I'm in the DallasFortWorth airport, en route to a better place. But on the plane here, I reread Gil Harman's paper "Meaning and Semantics." Wish I had done this before my previous post. But in any case, it was time well spent. I hadn't looked at that paper in ages. Norbert mentioned it a couple weeks back. I vaguely remembered disagreeing with Harman, which should have made me suspicious, since I usually don't.
What I had forgotten is that when I first read "Meaning and Semantics," I was far friendlier to truth-theoretic semantics than I am now. (I was young, and back then, all the kids were annotating trees with Tarskian graffiti.) When I reread the paper, I realized that it must have made a deep impression on me. For a while now, I've been unconsciously channelling Harman with respect to being less than overwhelmed by (i) general objections to theories of meaning that connect grammatical structures with mental representations, and (ii) the case for thinking that a theory of meaning needs to take the form of a Tarski-style theory of truth. (Mea culpa, Gil.) I'm still less optimistic about the role of conceptual roles than Harman was. But the bulk of his paper now strikes me as blisteringly clear and fundamentally correct. In particular, I think Harman was spot on about the (unwise) speed with which people inferred from the inadequacy of a mere translation manual to the inadequacy of any kind of translational theory of meaning. And he saw, pretty much right away, the need to not conflate semantic theories (in the Tarski-Lewis sense) with empirically motivated theories of meaning, regardless of what one thinks about how meaning is related to truth.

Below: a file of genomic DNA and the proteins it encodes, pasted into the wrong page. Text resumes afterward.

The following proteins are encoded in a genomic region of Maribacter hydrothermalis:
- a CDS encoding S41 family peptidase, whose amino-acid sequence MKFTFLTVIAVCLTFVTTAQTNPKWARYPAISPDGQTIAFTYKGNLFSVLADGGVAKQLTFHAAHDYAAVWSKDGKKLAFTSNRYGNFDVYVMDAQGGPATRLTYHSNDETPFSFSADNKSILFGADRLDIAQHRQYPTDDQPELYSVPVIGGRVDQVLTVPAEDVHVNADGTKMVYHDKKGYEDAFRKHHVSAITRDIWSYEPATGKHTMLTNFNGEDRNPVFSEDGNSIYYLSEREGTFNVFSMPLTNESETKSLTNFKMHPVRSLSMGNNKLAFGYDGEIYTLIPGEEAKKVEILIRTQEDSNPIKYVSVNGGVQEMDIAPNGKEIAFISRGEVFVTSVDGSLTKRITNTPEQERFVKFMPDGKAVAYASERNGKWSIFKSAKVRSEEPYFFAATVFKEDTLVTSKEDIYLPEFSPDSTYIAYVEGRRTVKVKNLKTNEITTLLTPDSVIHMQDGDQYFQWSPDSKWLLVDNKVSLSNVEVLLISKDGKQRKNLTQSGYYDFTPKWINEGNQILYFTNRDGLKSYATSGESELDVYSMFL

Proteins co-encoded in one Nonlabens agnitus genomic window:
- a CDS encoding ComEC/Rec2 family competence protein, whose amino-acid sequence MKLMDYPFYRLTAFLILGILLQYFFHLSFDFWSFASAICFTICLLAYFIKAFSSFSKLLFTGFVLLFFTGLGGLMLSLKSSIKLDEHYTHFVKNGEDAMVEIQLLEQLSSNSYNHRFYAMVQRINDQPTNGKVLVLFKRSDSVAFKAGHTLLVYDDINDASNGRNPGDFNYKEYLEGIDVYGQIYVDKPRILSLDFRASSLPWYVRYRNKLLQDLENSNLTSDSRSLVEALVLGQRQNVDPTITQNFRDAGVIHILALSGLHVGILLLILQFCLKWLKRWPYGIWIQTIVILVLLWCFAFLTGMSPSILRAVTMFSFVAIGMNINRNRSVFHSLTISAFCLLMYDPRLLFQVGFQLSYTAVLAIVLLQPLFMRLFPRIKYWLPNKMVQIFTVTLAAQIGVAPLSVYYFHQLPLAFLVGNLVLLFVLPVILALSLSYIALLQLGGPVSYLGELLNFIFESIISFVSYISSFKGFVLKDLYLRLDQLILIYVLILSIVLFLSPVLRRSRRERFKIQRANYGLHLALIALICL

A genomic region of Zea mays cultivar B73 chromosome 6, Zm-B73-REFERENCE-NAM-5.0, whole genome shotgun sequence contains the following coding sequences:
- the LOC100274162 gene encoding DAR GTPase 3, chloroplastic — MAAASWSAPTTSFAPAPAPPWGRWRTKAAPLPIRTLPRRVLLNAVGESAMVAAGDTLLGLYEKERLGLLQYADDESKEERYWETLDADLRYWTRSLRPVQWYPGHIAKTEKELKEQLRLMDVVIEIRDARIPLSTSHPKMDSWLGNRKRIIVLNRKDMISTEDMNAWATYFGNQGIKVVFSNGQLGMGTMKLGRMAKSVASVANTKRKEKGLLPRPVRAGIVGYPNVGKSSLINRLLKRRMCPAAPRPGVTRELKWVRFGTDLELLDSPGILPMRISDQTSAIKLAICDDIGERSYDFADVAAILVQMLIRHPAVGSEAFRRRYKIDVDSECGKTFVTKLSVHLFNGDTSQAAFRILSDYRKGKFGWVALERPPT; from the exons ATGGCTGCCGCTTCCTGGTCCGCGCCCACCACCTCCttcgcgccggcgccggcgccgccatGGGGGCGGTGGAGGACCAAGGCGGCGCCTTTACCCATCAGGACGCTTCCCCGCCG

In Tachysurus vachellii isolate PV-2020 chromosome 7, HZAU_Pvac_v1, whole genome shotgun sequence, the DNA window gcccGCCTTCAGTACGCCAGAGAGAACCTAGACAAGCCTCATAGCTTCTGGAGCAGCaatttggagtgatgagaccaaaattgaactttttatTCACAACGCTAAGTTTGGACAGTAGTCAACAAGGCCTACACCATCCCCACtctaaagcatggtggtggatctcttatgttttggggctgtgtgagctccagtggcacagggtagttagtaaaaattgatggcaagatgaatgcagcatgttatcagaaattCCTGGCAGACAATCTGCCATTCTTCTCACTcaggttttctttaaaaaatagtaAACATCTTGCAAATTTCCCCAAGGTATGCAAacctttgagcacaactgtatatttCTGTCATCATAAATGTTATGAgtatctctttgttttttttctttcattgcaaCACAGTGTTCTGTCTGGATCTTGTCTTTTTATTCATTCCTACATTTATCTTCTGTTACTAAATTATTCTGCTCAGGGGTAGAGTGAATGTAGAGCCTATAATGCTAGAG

If you're interested in these issues, I highly recommend (re)reading Harman's paper.